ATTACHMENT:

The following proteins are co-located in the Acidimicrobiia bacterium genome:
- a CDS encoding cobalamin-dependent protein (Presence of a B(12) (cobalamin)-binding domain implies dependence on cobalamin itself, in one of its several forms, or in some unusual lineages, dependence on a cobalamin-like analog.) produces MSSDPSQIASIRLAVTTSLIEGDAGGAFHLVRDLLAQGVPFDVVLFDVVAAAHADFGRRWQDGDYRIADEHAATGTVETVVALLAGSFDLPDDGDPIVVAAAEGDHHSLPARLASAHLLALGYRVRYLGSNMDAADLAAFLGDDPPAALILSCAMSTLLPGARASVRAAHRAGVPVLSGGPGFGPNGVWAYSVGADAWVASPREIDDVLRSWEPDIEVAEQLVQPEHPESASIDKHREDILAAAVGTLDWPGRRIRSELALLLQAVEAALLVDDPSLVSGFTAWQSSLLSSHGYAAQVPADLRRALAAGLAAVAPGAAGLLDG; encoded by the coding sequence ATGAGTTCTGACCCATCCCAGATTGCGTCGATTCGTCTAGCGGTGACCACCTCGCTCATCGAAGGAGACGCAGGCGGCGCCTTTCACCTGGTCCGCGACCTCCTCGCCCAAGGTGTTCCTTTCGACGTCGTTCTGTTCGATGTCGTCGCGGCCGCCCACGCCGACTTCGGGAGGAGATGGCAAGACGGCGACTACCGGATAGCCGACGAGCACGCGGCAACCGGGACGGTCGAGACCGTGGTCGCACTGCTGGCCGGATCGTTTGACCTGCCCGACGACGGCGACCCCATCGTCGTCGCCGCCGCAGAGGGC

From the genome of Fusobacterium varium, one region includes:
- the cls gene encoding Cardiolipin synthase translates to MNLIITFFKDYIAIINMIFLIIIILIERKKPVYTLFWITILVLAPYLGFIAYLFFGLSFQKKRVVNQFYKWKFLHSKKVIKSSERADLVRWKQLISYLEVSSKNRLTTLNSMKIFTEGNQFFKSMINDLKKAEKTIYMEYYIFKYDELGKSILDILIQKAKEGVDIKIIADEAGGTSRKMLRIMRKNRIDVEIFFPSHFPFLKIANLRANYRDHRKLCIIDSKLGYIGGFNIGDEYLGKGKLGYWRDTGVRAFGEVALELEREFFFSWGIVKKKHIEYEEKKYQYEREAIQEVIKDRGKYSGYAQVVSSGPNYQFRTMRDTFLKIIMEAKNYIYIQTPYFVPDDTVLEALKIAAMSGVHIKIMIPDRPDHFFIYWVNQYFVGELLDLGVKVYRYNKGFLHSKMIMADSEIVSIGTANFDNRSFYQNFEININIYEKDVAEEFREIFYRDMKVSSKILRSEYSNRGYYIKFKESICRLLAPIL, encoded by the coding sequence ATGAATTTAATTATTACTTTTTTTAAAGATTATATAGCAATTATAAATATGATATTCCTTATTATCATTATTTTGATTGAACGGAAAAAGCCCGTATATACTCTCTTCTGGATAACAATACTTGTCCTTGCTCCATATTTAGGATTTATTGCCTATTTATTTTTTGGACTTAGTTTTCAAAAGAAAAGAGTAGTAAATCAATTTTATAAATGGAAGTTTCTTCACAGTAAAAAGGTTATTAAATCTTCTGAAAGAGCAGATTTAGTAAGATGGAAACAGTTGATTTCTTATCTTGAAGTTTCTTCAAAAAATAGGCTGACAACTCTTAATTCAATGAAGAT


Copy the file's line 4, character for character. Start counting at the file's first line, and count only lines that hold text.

- the cls gene encoding Cardiolipin synthase translates to MNLIITFFKDYIAIINMIFLIIIILIERKKPVYTLFWITILVLAPYLGFIAYLFFGLSFQKKRVVNQFYKWKFLHSKKVIKSSERADLVRWKQLISYLEVSSKNRLTTLNSMKIFTEGNQFFKSMINDLKKAEKTIYMEYYIFKYDELGKSILDILIQKAKEGVDIKIIADEAGGTSRKMLRIMRKNRIDVEIFFPSHFPFLKIANLRANYRDHRKLCIIDSKLGYIGGFNIGDEYLGKGKLGYWRDTGVRAFGEVALELEREFFFSWGIVKKKHIEYEEKKYQYEREAIQEVIKDRGKYSGYAQVVSSGPNYQFRTMRDTFLKIIMEAKNYIYIQTPYFVPDDTVLEALKIAAMSGVHIKIMIPDRPDHFFIYWVNQYFVGELLDLGVKVYRYNKGFLHSKMIMADSEIVSIGTANFDNRSFYQNFEININIYEKDVAEEFREIFYRDMKVSSKILRSEYSNRGYYIKFKESICRLLAPIL, encoded by the coding sequence ATGAATTTAATTATTACTTTTTTTAAAGATTATATAGCAATTATAAATATGATATTCCTTATTATCATTATTTTGATTGAACGGAAAAAGCCCGTATATACTCTCTTCTGGATAACAATACTTGTCCTTGCTCCATATTTAGGATTTATTGCCTATTTATTTTTTGGACTTAGTTTTCAAAAGAAAAGAGTAGTAAATCAATTTTATAAATGGAAGTTTCTTCACAGTAAAAAGGTTATTAAATCTTCTGAAAGAGCAGATTTAGTAAGATGGAAACAGTTGATTTCTTATCTTGAAGTTTCTTCAAAAAATAGGCTGACAACTCTTAATTCAATGAAGAT